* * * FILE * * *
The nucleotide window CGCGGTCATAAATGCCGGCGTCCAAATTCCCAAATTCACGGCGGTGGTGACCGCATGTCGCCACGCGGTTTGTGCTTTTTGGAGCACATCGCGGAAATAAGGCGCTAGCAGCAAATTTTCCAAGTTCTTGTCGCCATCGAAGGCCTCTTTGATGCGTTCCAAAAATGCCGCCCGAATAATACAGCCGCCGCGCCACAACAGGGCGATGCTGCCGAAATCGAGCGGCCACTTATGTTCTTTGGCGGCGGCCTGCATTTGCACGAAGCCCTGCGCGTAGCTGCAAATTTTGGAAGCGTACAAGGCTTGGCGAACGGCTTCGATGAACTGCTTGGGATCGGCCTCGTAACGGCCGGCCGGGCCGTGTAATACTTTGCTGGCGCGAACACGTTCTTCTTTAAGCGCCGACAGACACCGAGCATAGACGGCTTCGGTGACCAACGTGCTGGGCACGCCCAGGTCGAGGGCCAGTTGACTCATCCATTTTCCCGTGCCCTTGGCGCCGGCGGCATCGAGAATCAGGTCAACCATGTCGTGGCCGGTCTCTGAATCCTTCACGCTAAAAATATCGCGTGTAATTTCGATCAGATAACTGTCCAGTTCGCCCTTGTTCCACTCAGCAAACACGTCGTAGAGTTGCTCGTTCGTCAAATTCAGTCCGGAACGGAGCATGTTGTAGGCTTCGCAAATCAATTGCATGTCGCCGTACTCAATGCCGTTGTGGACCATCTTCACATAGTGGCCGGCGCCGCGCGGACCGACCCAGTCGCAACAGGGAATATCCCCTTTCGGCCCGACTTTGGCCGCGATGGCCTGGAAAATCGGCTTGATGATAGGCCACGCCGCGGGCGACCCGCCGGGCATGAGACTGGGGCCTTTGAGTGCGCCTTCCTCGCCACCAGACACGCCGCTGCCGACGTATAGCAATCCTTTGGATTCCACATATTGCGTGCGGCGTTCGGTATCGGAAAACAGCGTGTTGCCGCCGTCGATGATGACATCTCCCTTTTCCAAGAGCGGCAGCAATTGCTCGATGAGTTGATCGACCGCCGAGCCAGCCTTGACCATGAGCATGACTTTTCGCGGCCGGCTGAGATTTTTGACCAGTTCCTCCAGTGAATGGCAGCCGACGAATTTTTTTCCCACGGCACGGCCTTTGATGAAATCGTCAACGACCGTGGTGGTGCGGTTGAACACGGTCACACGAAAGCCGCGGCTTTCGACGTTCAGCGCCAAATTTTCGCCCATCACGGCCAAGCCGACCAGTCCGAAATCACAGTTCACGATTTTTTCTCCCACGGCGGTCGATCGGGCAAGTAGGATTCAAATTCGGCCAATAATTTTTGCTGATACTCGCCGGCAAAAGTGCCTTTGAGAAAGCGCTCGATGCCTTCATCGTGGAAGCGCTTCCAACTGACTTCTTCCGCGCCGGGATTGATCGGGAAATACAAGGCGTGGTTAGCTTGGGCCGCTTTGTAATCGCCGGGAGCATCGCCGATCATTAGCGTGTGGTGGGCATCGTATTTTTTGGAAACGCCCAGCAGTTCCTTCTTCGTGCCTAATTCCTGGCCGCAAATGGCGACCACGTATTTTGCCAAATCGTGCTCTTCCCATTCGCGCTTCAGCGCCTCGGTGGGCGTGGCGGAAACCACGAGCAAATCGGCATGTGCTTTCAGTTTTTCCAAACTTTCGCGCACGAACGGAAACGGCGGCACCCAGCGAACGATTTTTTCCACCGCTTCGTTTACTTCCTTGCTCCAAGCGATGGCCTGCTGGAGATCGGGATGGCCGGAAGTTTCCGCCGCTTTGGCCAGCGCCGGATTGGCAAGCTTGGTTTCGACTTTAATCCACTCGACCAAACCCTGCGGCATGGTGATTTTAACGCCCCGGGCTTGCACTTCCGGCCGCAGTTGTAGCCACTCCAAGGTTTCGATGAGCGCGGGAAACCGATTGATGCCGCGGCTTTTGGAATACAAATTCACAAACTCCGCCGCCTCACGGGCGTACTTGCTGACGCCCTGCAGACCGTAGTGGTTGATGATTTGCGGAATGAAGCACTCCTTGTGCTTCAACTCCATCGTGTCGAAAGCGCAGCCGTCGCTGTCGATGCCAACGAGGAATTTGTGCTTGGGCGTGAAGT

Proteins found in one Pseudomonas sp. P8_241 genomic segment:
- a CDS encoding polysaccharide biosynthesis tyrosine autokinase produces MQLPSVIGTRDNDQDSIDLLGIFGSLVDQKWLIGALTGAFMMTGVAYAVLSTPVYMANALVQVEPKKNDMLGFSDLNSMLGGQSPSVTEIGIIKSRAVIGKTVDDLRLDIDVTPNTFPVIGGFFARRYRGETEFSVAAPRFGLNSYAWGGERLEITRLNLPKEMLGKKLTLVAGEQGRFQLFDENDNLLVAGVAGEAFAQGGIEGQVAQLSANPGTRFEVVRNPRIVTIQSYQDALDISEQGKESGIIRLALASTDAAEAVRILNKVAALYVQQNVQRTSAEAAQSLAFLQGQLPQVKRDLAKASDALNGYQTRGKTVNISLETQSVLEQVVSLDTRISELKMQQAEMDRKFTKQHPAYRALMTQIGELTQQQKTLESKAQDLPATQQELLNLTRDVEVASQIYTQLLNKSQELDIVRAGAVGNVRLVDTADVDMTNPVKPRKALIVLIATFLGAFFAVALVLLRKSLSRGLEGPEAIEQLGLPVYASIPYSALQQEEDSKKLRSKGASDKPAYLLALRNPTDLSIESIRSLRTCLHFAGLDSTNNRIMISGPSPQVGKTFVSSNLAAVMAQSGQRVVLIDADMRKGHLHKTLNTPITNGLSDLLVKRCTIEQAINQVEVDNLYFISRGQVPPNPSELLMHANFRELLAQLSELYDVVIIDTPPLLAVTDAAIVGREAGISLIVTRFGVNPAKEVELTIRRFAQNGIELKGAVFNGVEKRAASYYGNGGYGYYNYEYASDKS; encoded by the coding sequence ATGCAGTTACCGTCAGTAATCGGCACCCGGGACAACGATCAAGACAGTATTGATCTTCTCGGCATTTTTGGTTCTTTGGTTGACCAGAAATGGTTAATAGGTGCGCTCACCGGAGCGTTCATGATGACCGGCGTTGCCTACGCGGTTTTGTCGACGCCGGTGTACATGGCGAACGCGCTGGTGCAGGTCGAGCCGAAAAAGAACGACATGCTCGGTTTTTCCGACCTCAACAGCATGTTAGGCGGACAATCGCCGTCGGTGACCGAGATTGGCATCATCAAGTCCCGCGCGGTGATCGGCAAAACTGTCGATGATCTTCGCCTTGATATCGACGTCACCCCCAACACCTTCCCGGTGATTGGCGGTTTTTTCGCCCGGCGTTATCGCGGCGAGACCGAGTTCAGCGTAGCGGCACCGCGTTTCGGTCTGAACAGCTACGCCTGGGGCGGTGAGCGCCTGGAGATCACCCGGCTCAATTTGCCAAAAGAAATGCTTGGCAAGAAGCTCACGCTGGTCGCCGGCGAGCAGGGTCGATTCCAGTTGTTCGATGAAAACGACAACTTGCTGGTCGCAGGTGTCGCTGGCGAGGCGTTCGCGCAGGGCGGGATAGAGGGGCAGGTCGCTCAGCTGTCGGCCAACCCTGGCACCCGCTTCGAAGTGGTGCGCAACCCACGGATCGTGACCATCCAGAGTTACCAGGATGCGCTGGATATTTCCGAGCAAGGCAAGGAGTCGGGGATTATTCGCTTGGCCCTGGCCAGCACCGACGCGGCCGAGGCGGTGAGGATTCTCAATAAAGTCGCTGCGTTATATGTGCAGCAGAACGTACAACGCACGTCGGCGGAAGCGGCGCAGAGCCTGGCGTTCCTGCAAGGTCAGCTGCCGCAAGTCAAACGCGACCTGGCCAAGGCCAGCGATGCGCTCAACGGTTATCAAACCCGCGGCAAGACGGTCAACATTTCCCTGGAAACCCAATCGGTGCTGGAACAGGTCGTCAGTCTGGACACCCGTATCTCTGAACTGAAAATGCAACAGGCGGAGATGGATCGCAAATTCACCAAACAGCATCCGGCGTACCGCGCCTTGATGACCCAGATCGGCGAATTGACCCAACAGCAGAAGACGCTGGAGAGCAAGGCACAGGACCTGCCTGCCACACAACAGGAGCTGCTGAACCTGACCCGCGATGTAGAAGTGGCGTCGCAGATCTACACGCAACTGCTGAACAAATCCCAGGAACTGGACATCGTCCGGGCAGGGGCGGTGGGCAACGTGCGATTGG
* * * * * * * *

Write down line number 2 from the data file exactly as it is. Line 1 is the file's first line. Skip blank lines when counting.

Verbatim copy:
Proteins found in one Pseudomonas sp. P8_241 genomic segment: